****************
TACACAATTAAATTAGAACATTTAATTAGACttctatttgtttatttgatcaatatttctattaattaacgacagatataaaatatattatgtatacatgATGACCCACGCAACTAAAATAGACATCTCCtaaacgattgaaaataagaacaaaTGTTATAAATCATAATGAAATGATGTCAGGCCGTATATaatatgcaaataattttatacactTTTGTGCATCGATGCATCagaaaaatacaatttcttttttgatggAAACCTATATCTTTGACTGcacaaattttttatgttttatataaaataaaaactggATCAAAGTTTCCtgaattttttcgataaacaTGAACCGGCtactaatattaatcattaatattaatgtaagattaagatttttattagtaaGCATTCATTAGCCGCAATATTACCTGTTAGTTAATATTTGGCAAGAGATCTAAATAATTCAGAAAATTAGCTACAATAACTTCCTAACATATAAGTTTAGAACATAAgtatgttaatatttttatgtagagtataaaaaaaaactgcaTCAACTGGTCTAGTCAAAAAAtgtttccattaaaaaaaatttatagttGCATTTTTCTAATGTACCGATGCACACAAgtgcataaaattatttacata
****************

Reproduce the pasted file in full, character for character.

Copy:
TACACAATTAAATTAGAACATTTAATTAGACttctatttgtttatttgatcaatatttctattaattaacgacagatataaaatatattatgtatacatgATGACCCACGCAACTAAAATAGACATCTCCtaaacgattgaaaataagaacaaaTGTTATAAATCATAATGAAATGATGTCAGGCCGTATATaatatgcaaataattttatacactTTTGTGCATCGATGCATCagaaaaatacaatttcttttttgatggAAACCTATATCTTTGACTGcacaaattttttatgttttatataaaataaaaactggATCAAAGTTTCCtgaattttttcgataaacaTGAACCGGCtactaatattaatcattaatattaatgtaagattaagatttttattagtaaGCATTCATTAGCCGCAATATTACCTGTTAGTTAATATTTGGCAAGAGATCTAAATAATTCAGAAAATTAGCTACAATAACTTCCTAACATATAAGTTTAGAACATAAgtatgttaatatttttatgtagagtataaaaaaaaactgcaTCAACTGGTCTAGTCAAAAAAtgtttccattaaaaaaaatttatagttGCATTTTTCTAATGTACCGATGCACACAAgtgcataaaattatttacata